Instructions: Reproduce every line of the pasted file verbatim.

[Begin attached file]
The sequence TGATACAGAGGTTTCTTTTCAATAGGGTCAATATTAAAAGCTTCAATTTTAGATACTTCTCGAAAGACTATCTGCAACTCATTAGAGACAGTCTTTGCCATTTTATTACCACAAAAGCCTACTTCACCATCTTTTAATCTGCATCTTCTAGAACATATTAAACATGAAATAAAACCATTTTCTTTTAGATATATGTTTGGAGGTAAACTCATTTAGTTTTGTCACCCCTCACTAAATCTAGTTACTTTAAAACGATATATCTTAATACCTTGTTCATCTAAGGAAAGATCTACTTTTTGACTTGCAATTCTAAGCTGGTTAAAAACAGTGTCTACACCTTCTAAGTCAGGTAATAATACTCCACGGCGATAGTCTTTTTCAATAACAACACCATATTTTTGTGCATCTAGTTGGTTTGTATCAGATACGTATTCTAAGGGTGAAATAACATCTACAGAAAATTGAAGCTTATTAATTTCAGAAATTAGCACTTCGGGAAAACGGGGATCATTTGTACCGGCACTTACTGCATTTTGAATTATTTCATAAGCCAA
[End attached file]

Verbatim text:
The sequence TGATACAGAGGTTTCTTTTCAATAGGGTCAATATTAAAAGCTTCAATTTTAGATACTTCTCGAAAGACTATCTGCAACTCATTAGAGACAGTCTTTGCCATTTTATTACCACAAAAGCCTACTTCACCATCTTTTAATCTGCATCTTCTAGAACATATTAAACATGAAATAAAACCATTTTCTTTTAGATATATGTTTGGAGGTAAACTCATTTAGTTTTGTCACCCCTCACTAAATCTAGTTACTTTAAAACGATATATCTTAATACCTTGTTCATCTAAGGAAAGATCTACTTTTTGACTTGCAATTCTAAGCTGGTTAAAAACAGTGTCTACACCTTCTAAGTCAGGTAATAATACTCCACGGCGATAGTCTTTTTCAATAACAACACCATATTTTTGTGCATCTAGTTGGTTTGTATCAGATACGTATTCTAAGGGTGAAATAACATCTACAGAAAATTGAAGCTTATTAATTTCAGAAATTAGCACTTCGGGAAAACGGGGATCATTTGTACCGGCACTTACTGCATTTTGAATTATTTCATAAGCCAA